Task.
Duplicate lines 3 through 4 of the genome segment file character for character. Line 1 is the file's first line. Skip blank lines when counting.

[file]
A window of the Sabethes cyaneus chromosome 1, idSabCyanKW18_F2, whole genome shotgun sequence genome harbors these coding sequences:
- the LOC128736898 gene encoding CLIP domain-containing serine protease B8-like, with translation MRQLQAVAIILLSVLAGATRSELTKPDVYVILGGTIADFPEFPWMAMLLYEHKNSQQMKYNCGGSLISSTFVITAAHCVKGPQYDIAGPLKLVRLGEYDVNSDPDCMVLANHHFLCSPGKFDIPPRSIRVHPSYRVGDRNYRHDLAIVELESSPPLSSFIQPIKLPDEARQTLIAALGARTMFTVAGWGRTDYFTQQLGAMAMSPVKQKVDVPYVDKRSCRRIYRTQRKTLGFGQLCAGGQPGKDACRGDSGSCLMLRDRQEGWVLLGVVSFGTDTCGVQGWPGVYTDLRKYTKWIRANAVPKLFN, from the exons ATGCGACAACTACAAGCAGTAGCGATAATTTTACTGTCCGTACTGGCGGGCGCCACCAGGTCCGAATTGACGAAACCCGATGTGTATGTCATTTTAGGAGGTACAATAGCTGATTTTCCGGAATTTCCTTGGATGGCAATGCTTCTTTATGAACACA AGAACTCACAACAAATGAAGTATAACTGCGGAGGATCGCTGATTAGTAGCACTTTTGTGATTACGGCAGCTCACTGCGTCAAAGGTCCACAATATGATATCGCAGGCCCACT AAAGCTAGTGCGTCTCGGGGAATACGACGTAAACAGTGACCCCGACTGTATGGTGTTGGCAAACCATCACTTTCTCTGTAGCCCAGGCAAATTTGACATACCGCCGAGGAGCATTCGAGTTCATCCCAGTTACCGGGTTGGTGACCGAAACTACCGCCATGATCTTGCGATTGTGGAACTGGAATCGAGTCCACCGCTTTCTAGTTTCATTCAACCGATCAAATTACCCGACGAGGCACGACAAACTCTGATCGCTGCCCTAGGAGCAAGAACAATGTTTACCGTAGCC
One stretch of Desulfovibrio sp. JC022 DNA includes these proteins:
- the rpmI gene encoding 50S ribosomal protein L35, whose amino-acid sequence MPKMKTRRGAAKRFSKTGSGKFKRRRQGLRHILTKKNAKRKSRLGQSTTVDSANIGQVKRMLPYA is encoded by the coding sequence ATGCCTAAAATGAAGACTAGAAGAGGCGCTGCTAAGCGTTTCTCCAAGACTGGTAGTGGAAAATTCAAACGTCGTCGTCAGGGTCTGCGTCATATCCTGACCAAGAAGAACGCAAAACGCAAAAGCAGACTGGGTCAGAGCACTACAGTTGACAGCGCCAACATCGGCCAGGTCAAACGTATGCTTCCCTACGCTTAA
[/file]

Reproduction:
One stretch of Desulfovibrio sp. JC022 DNA includes these proteins:
- the rpmI gene encoding 50S ribosomal protein L35, whose amino-acid sequence MPKMKTRRGAAKRFSKTGSGKFKRRRQGLRHILTKKNAKRKSRLGQSTTVDSANIGQVKRMLPYA is encoded by the coding sequence ATGCCTAAAATGAAGACTAGAAGAGGCGCTGCTAAGCGTTTCTCCAAGACTGGTAGTGGAAAATTCAAACGTCGTCGTCAGGGTCTGCGTCATATCCTGACCAAGAAGAACGCAAAACGCAAAAGCAGACTGGGTCAGAGCACTACAGTTGACAGCGCCAACATCGGCCAGGTCAAACGTATGCTTCCCTACGCTTAA